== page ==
As part of an ongoing campaign to raise the profile of systemic harassment and displacement of homeless people in the city of Fort Lauderdale, Florida, FNB activists will be using the city’s own presentation time at their bi-monthly commission meetings to show the Mayor and city commissioners the results of their anti-homeless policies. The meeting starts 6 pm on Tuesday, February 5th at Fort Lauderdale City Hall.
However, what does this mean as a tactic in general for Food Not Bombs groups and homeless advocates? Categorizing the homeless as “undesirables” and pushing them out of their borders has been the institutionalized reaction for decades for cities across Florida, California, and really almost all of the US.
To underscore just how severe anti-homeless attitudes pervade these cities, here’s some FORT LAUDERDALE MAYORAL FUN FACTS:
- Mayor Bob Cox in 1981 suggested pouring kerosene into dumpsters to discourage scavenging.
- Mayor Jim Naugle in 1993 ordered a homeless camp in Holiday Park closed without offering any indoor alternative. At that time, down the street from the park, a $500,000 stable for police horses was being built.
- Mayor Jack Seiler in 2010, while discussing ways to crack down on homeless panhandling, complained that he couldn’t even get a Big Mac at the nearby McDonald’s drive-through without being asked for money by a homeless person. Soon after the city spent $27,000 on signs that were put up all over downtown, pictured right.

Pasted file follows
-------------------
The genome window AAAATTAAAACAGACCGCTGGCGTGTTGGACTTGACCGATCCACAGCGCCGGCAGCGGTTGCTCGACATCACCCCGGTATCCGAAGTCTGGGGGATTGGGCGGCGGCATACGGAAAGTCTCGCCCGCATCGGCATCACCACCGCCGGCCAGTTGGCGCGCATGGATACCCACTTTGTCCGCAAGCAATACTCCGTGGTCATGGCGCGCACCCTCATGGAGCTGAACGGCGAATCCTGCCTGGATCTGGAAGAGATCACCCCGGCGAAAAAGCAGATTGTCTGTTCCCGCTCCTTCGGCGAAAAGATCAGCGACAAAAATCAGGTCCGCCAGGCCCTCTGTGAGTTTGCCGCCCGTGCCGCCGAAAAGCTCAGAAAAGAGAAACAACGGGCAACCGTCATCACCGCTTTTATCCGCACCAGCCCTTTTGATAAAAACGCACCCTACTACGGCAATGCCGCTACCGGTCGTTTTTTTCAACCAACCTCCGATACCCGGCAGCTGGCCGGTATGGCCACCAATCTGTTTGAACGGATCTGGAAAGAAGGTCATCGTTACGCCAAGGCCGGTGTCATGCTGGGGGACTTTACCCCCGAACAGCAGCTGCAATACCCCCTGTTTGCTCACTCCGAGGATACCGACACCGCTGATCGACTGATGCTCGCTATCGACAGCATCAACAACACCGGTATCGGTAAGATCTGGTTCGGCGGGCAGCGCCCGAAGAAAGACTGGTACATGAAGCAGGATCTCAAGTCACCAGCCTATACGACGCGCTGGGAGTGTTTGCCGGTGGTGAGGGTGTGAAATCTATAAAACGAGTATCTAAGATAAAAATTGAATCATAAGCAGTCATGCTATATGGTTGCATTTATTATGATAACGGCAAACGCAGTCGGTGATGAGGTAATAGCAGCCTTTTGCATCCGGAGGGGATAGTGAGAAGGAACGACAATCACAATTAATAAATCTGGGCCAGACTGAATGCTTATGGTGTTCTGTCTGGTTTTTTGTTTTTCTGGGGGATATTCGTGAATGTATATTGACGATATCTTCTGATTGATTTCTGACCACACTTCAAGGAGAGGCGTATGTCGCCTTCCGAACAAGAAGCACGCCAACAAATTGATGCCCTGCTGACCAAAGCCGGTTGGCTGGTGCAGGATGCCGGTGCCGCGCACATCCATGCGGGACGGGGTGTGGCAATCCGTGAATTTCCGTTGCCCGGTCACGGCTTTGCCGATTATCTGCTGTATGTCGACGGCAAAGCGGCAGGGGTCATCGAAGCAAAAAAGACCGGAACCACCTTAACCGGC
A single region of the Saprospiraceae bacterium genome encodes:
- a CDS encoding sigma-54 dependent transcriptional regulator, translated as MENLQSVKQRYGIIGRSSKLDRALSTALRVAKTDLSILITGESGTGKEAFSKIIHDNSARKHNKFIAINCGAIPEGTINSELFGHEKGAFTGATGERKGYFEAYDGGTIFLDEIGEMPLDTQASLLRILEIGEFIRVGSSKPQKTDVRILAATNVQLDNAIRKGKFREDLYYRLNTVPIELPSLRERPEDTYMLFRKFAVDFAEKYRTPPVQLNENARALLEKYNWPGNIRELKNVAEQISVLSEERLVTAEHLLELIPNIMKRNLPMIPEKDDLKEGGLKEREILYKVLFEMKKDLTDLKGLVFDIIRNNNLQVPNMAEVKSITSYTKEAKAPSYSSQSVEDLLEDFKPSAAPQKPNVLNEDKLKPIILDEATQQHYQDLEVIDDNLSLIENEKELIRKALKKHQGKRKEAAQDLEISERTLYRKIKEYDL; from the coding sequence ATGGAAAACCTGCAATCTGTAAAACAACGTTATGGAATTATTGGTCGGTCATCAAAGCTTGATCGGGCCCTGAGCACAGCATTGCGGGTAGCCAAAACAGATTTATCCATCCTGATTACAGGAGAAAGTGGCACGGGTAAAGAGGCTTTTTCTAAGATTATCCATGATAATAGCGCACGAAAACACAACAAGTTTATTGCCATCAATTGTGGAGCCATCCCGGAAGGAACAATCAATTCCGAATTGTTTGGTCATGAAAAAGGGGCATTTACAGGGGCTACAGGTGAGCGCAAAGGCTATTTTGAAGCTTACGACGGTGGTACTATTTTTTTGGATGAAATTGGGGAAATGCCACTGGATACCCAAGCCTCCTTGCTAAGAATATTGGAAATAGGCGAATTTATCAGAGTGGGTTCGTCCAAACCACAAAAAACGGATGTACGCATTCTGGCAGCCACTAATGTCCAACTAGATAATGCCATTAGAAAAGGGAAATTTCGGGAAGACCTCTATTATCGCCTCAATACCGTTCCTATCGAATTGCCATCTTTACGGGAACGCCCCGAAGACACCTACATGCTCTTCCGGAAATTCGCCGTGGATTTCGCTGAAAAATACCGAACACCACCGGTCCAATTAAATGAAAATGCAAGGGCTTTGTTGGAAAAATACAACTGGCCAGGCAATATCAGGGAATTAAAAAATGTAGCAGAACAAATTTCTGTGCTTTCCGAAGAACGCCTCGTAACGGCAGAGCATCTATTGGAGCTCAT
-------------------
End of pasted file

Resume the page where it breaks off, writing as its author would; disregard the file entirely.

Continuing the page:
So no one should expect a “Mr. Smith Goes to Washington” moment. But it is important for FNB activists, even if they may not have a favorable view of city governance, to make use of these opportunities – it is often the only way to pressure city officials to deal with homeless issues progressively at all. To leave it otherwise means that they will only be discussing homelessness when they find time to pass another ordinance discriminating against them, such as the infamous sharing bans that have been effecting cities such as Orlando, Philadelphia, Houston, and more. Organizing actions at city public events and speaking to churches and homeless service groups are other proactive tactics to demand action for homeless rights.
Let’s here from other FNB’ers out there – what tactics do you use to advocate for the homeless? Posting on this blog is free to FNB advocates worldwide – create a login and write about your experiences! (If your post isn’t quickly approved send an e-mail to swampzine at gmail dot com and we’ll get it up straight away)